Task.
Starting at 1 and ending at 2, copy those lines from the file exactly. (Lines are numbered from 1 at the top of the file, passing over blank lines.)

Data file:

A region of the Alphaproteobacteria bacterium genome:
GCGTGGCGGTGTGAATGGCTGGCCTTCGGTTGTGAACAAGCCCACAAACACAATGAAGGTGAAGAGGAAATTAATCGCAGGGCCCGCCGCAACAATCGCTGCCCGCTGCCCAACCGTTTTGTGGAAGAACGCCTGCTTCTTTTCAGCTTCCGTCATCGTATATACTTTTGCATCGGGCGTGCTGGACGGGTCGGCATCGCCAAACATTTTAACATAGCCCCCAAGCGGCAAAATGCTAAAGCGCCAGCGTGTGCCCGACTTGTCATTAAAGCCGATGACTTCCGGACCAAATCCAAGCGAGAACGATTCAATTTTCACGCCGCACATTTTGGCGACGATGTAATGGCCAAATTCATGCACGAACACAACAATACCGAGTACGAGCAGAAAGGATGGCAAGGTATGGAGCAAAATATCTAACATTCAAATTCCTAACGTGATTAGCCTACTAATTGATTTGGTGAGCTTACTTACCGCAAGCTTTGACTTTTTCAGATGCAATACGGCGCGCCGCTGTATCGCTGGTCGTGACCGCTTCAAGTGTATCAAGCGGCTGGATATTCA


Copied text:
A region of the Alphaproteobacteria bacterium genome:
GCGTGGCGGTGTGAATGGCTGGCCTTCGGTTGTGAACAAGCCCACAAACACAATGAAGGTGAAGAGGAAATTAATCGCAGGGCCCGCCGCAACAATCGCTGCCCGCTGCCCAACCGTTTTGTGGAAGAACGCCTGCTTCTTTTCAGCTTCCGTCATCGTATATACTTTTGCATCGGGCGTGCTGGACGGGTCGGCATCGCCAAACATTTTAACATAGCCCCCAAGCGGCAAAATGCTAAAGCGCCAGCGTGTGCCCGACTTGTCATTAAAGCCGATGACTTCCGGACCAAATCCAAGCGAGAACGATTCAATTTTCACGCCGCACATTTTGGCGACGATGTAATGGCCAAATTCATGCACGAACACAACAATACCGAGTACGAGCAGAAAGGATGGCAAGGTATGGAGCAAAATATCTAACATTCAAATTCCTAACGTGATTAGCCTACTAATTGATTTGGTGAGCTTACTTACCGCAAGCTTTGACTTTTTCAGATGCAATACGGCGCGCCGCTGTATCGCTGGTCGTGACCGCTTCAAGTGTATCAAGCGGCTGGATATTCA